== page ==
Mr. Biden’s travel restrictions are in place for a few days, and no one will be denied access to the White House. The changes stem from a stream of reaction to the summit last week between the U.S. and North Korea in Hanoi, Vietnam.
The Vice President’s staff has mapped out a list of specific, and potentially troublesome activities that White House staffers could not engage in. The list includes:
• Discussing diplomatic options for negotiating the release of detained American citizens
• Visiting other countries
• See the President
• Meet any of the traveling press
• Attend any advisory body meetings (governing agencies including Department of Defense, Department of Homeland Security, State Department, National Security Council)
• Meet with Congressional delegations
• Meet with the President or his staff
• Meet with other members of the President’s staff
• Obey the Secret Service rules
• Affiliate with other Americans
If the Vice President chooses to make any of these activities on his own time, however, the restrictions will continue.
The restrictions spell bad news for anyone who has used the National Security Advisor’s bike rack for meetings in the past or plans to do so in the future. They mean that, like the president’s travel restrictions, no one should be expected to follow them. But while the vice president may make his own connections, the lines between delegations, foreign leaders and the president of the United States are quickly forming with little regard for either the policy goals the country has for a summit meeting or the peaceful process that one may go through.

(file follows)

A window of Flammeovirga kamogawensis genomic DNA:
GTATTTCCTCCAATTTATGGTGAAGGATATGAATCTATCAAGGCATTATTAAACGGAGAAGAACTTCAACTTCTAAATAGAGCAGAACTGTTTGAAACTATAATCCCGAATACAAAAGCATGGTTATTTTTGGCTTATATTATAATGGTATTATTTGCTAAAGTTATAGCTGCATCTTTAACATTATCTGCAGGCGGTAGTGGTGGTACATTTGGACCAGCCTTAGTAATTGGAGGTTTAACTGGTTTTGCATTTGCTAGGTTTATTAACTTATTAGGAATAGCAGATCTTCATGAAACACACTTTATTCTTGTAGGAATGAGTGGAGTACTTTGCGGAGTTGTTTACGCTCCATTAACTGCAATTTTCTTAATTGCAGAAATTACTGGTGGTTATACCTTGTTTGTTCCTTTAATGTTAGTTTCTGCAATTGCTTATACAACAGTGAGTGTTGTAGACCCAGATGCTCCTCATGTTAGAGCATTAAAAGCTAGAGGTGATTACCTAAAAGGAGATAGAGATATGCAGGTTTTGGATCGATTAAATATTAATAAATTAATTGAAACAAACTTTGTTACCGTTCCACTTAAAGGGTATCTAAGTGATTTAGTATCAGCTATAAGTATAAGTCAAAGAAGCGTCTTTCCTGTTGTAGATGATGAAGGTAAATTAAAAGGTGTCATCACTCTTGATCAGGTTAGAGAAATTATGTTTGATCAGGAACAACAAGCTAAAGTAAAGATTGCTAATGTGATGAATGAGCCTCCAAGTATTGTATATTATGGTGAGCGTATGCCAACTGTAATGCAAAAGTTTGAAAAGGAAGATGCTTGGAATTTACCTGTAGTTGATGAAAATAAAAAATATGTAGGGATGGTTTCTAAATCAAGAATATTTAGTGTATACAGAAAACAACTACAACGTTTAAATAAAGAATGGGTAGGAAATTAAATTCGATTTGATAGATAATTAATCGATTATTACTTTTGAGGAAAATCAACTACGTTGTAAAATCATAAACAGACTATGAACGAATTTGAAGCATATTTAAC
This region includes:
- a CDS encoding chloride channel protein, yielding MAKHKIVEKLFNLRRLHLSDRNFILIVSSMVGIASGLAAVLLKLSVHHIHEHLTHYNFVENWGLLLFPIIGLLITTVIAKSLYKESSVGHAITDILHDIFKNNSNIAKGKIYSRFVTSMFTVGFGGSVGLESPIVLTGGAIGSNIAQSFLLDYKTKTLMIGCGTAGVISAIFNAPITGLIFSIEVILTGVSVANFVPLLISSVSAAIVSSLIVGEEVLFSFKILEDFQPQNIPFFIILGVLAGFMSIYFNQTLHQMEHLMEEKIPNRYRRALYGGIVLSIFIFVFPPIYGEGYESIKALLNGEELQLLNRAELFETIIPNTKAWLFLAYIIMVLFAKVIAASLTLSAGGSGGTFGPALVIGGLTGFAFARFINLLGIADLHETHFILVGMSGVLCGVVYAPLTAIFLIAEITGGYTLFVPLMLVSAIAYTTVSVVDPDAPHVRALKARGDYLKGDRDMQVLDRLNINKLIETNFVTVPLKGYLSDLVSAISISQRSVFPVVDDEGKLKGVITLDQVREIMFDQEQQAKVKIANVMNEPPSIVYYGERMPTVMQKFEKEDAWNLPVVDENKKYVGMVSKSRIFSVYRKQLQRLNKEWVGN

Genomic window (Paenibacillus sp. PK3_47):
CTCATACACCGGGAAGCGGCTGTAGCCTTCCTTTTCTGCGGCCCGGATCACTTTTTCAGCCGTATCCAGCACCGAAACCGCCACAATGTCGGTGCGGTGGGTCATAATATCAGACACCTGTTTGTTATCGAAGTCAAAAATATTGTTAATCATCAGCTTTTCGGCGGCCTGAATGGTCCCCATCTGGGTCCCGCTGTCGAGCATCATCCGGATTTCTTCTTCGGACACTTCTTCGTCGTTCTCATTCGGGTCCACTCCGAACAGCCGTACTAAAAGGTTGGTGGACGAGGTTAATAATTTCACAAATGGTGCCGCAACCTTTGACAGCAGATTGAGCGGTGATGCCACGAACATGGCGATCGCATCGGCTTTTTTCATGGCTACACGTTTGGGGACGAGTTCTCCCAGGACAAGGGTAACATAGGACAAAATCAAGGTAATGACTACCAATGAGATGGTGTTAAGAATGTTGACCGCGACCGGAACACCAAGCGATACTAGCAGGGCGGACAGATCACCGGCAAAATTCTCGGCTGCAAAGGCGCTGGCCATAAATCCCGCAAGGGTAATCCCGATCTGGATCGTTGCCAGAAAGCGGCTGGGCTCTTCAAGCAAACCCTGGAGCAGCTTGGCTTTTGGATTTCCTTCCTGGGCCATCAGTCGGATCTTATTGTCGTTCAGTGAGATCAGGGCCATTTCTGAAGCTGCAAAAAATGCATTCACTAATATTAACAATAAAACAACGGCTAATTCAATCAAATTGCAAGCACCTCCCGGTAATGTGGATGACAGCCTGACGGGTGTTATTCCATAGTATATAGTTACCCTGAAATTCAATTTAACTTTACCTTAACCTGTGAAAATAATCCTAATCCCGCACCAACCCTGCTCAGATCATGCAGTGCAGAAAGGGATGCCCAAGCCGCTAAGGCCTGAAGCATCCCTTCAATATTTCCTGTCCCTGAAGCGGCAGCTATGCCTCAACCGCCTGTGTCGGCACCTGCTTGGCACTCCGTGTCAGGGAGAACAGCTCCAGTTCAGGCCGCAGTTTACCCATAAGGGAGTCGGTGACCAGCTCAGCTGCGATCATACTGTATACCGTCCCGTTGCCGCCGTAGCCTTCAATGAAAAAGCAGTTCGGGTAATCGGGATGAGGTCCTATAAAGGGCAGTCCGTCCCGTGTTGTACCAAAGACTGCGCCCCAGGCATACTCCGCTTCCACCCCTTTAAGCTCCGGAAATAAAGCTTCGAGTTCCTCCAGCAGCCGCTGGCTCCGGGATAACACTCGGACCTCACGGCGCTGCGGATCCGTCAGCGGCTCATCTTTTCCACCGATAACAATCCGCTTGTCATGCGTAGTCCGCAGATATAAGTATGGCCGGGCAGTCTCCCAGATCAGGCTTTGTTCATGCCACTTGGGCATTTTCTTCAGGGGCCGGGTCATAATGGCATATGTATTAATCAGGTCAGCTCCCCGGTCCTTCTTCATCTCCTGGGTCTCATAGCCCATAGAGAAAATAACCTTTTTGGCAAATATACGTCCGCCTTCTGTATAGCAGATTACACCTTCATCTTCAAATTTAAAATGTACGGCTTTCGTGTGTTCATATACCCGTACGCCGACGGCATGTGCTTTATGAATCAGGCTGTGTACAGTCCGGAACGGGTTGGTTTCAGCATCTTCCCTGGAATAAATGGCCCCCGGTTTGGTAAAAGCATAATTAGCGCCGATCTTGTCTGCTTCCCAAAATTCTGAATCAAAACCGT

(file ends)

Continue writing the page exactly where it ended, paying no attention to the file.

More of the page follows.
The Vice President’s Office has devised a list of activities that will still be allowed during the above ban. Just as with the restrictions imposed by the president, these are likely to be either tightly managed or monitored by security. Among them:
• Traveling by motorcade.
• Giving speeches.
• Meeting in the back room.
• Give a speech in the House of Representatives.
• Even a conference call involving the traveling press.
• Driving the Vice President’s vehicle.
There are additional suggested no-nos, such as keeping official connections to the traveling secretary of state, Secretary of Defense, Secretary of Homeland Security, chairman of the Joint Chiefs of Staff, director of national intelligence, White House senior adviser, or others who might require special access during the week. The list is meant to put an umbrella over the specialness of each of these people, but the restrictions are likely to be no less painful for anyone who will attempt to get any access to the White House during these days of review.
The plan looks like a quandary with no answer. If the Vice President cannot work on them alone without special restrictions, will he be allowed to at all? What if he does not follow the rules of privilege afforded by the chief executive? What happens when he needs to make sure to secure the meeting that he and the president are hoping to reach in Singapore?
His travel ban, while the product of last week’s encounter in Hanoi between President Trump and North Korean leader Kim Jong Un, is set to last as long as he is around. In the meantime, President Trump has struggled to revive a trip he had hoped to make to California to meet with Chinese President Xi Jinping. He has also struggled to meet with Canadian Prime Minister Justin Trudeau to negotiate with Mr. Trudeau over tariffs that Canada has levied on U.S. imports and Mr. Trump’s tariff war with Europe.
Mr. Biden appears to have reached a point where the work of being vice president to the current president is taking up his entire time, and that has led him to go off on his own to try to solidify his legacy, particularly for his policy work on criminal justice reform. But with his work on restoring his own legacy set to be severely hampered by the restrictions imposed by the White House, he might find himself set on the road often next year, which means he will be cut off from having his voice be heard.